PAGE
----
Getting younger kids back to school emerged as a priority for California Governor Gavin Newsom in a state where 6.1 million students from K to 12 were enrolled in “distance learning” for weeks on end. Addressing educational inequities was California’s biggest concern, especially in poor and marginalized Los Angeles region communities where students lack computers, adequate broadband, and suitable home study conditions.

Schools in Canada’s provincial K-12 systems will likely look significantly different when they reopen elsewhere either in June or September of 2020. Among the operational changes you can expect are: staggered school schedules to create smaller grade-level cohorts; regular medical check-ins with temperature monitoring; deep cleaning and stricter sanitization measures; social distance classrooms and movement routines: blended (combined seat-based and online) learning; classroom take-out lunch services: expanded school-based supply teacher pools;  limited athletics and arts cocurricular programs; small, congregated Special Needs/ ELL classes; and academic ‘catch-up’ programs to mitigate significant ‘learning loss’. among certain cohorts of students.

Announcing the resumption of school will spark renewed fears of a flare-up of COVID-19 spread by ‘vectors’ in the communal school environment. School re-openings announced by, or in conjunction with public health authorities, may help to allay such student and parent concerns. We are already seeing a parent backlash comparable to the “My kid is not going to be a Guinea Pig” Facebook protest which garnered more than 40,000 supporters in Denmark.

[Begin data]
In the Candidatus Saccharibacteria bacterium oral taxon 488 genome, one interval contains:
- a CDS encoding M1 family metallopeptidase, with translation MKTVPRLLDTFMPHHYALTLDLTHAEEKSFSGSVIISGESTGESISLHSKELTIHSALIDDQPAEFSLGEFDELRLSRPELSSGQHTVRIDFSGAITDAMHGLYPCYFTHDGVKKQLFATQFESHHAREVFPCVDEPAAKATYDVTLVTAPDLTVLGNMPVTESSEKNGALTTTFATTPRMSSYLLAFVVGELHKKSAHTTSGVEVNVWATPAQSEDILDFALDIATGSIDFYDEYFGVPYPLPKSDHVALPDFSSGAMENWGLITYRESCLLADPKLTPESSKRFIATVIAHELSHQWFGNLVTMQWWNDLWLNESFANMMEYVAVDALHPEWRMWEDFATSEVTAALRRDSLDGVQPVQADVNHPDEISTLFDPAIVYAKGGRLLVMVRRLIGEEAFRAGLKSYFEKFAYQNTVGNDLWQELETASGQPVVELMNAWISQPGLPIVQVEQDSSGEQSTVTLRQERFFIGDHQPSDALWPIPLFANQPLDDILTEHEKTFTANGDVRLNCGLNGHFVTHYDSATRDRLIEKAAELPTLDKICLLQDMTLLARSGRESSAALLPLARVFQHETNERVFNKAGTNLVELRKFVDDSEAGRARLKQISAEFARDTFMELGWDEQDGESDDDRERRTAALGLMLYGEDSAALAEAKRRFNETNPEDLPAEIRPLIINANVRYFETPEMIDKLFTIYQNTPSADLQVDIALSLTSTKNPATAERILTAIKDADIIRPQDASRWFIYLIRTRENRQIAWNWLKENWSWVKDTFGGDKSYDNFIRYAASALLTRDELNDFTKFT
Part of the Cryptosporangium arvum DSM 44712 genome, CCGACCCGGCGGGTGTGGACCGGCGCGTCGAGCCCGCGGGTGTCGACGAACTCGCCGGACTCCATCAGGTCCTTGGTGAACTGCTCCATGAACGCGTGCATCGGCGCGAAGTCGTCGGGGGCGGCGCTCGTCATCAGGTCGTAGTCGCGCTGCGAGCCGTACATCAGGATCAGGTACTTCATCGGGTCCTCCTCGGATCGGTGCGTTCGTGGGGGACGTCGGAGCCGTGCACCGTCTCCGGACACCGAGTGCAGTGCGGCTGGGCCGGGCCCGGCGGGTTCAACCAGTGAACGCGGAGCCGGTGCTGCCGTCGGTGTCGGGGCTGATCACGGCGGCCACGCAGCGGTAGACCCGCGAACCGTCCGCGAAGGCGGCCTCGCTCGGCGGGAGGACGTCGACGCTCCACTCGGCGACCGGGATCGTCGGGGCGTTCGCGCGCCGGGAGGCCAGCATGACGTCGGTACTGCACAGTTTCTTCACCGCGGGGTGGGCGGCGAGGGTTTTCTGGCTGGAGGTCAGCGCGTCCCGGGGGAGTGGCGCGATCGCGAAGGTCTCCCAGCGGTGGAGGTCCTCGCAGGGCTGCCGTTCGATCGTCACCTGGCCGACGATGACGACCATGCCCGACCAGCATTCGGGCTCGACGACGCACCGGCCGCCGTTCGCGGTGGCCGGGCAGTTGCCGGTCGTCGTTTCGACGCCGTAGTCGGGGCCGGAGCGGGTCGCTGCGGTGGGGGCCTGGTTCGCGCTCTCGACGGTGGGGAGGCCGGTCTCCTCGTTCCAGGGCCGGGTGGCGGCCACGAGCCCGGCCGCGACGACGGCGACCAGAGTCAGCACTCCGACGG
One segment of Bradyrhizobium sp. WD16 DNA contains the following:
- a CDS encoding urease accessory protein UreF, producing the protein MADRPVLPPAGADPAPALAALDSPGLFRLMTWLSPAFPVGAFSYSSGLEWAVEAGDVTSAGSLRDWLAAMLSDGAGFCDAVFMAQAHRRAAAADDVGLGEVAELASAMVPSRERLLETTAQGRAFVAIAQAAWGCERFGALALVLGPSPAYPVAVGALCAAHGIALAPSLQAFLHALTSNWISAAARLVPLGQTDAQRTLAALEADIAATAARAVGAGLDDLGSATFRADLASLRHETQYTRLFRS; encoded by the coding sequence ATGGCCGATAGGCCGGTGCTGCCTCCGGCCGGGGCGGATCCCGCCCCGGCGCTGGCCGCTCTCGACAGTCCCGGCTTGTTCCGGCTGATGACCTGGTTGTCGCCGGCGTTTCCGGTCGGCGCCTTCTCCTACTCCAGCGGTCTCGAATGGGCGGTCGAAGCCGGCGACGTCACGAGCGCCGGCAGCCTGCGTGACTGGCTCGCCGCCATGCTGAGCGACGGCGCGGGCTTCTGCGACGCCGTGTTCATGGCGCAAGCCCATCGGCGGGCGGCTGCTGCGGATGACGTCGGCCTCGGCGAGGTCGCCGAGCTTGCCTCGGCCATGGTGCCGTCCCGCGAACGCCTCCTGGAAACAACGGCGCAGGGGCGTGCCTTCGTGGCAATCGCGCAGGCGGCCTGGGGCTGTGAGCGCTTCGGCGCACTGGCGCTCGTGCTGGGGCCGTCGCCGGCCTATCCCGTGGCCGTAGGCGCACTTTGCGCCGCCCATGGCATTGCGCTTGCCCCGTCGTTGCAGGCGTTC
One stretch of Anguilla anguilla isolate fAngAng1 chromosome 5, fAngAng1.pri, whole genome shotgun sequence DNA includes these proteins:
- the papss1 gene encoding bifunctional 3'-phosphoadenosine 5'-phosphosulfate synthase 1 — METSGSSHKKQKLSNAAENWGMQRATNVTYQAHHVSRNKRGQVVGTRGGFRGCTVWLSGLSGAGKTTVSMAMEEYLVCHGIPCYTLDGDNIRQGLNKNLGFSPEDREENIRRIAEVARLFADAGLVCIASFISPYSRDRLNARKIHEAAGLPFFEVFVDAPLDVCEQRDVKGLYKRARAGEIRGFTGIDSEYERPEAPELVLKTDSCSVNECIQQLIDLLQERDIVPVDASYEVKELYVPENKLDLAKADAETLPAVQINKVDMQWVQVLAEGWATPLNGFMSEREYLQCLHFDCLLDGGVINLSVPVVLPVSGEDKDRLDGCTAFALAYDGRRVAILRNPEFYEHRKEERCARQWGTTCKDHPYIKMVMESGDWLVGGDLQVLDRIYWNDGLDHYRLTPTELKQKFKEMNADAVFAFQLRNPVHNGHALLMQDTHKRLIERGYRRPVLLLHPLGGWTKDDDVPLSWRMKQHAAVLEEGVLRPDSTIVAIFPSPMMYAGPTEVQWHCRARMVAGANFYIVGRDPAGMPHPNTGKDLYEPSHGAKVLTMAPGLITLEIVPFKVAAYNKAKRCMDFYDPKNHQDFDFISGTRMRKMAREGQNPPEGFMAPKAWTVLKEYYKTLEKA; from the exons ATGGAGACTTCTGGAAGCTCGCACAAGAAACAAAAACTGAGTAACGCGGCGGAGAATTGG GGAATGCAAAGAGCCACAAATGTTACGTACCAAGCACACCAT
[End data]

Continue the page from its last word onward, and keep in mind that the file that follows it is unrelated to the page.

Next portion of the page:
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Seasoned public health observers, spurred on by National Globe and Mail Health Reporter Andre Picard, claim that it is pre-mature in May 2020 for Quebec students to be heading back to school.  Principals and teachers need to be brought on-side to ensure that school re-opening is ultimately a success. Properly equipping teachers with protective masks and access to PPE, personal protective equipment, may be necessary until the immediate threat of a second wave has passed. Reducing class size groupings and expanding the school-level pool of substitute teachers should help to allay teacher concerns.

Whether the radical COVID-19 shift to e-learning will actually stick is more difficult to assess. Thrust unprepared into the emergency use of e-learning technology may sour teachers on adopting ed tech and activate their social justice impulses, focusing on the digital divide in terms of access.  Parents and families struggling to cope with the fears, anxieties, and stress of a pandemic are not at their best. When the crisis is finally over, this totally unplanned “experiment” with e-learning may well send everyone in K-12 education back into their comfort zones.

*An earlier and abridged version of this commentary appeared in The Globe and Mail, April 28, 2020.

What will post-COVID-19 Canadian schools look like? What is the tipping point when it is safe to reopen schools without significant health risks?  Is the early reopening in Quebec an aberration, or a predictor of what is to come? Why is it so much easier to authorize a full-system shutdown than it is to stage a resumption of school following a pandemic?